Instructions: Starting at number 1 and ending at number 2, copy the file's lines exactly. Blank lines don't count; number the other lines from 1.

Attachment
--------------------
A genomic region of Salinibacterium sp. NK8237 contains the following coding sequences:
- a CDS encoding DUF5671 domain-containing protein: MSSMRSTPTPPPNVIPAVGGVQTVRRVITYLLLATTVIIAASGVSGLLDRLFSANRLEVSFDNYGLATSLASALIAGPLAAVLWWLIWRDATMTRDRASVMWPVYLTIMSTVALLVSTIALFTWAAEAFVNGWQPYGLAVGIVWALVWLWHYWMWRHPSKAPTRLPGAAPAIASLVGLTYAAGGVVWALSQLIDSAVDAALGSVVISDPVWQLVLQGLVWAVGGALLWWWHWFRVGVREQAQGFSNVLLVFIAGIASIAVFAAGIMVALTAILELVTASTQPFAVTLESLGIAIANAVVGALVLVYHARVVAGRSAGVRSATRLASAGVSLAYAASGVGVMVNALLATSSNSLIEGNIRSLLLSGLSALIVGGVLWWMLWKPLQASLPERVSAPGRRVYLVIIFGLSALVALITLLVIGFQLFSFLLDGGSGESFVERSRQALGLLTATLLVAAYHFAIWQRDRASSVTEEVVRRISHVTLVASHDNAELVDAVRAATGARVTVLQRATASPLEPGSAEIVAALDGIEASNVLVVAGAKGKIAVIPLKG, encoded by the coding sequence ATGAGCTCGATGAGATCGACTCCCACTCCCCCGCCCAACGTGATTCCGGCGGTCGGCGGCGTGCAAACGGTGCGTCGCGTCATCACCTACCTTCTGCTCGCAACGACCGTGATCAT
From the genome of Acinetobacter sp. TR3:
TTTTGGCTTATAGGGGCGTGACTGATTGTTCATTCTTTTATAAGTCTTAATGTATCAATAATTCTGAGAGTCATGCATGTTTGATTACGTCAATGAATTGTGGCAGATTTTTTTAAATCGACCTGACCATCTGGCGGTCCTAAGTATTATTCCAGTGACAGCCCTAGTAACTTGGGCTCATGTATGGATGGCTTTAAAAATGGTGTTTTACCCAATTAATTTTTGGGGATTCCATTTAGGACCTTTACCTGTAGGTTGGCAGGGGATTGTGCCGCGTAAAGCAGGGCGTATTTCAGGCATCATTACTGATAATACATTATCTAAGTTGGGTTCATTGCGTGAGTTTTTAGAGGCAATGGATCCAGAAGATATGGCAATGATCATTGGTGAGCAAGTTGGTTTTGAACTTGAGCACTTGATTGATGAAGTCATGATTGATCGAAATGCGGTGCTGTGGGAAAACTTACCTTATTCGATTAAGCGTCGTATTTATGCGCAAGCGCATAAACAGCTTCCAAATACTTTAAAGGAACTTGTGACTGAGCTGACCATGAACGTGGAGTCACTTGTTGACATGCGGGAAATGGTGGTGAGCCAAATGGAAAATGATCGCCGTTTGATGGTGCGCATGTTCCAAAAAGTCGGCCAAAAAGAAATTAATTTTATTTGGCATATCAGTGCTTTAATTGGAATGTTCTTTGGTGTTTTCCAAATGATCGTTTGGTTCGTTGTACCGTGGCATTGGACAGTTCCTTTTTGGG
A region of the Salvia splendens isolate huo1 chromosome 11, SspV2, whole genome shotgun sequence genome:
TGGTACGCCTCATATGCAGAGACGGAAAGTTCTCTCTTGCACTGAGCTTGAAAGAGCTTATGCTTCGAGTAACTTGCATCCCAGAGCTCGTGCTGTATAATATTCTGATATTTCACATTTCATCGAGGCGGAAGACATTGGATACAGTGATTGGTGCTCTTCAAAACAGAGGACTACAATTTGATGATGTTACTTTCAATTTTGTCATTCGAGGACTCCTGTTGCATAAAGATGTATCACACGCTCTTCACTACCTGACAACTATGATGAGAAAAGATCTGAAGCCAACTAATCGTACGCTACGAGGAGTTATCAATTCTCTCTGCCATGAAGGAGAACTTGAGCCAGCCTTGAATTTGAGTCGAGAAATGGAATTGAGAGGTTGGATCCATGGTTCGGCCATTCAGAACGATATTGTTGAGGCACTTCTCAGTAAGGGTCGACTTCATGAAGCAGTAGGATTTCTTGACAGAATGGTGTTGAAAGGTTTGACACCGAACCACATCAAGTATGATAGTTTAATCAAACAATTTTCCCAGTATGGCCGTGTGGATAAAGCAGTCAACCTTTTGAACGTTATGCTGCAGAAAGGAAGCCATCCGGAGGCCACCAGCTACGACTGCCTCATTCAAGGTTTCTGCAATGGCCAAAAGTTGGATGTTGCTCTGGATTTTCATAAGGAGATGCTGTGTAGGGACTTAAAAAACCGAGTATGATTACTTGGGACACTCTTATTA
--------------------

A genomic region of Salinibacterium sp. NK8237 contains the following coding sequences:
- a CDS encoding DUF5671 domain-containing protein: MSSMRSTPTPPPNVIPAVGGVQTVRRVITYLLLATTVIIAASGVSGLLDRLFSANRLEVSFDNYGLATSLASALIAGPLAAVLWWLIWRDATMTRDRASVMWPVYLTIMSTVALLVSTIALFTWAAEAFVNGWQPYGLAVGIVWALVWLWHYWMWRHPSKAPTRLPGAAPAIASLVGLTYAAGGVVWALSQLIDSAVDAALGSVVISDPVWQLVLQGLVWAVGGALLWWWHWFRVGVREQAQGFSNVLLVFIAGIASIAVFAAGIMVALTAILELVTASTQPFAVTLESLGIAIANAVVGALVLVYHARVVAGRSAGVRSATRLASAGVSLAYAASGVGVMVNALLATSSNSLIEGNIRSLLLSGLSALIVGGVLWWMLWKPLQASLPERVSAPGRRVYLVIIFGLSALVALITLLVIGFQLFSFLLDGGSGESFVERSRQALGLLTATLLVAAYHFAIWQRDRASSVTEEVVRRISHVTLVASHDNAELVDAVRAATGARVTVLQRATASPLEPGSAEIVAALDGIEASNVLVVAGAKGKIAVIPLKG, encoded by the coding sequence ATGAGCTCGATGAGATCGACTCCCACTCCCCCGCCCAACGTGATTCCGGCGGTCGGCGGCGTGCAAACGGTGCGTCGCGTCATCACCTACCTTCTGCTCGCAACGACCGTGATCAT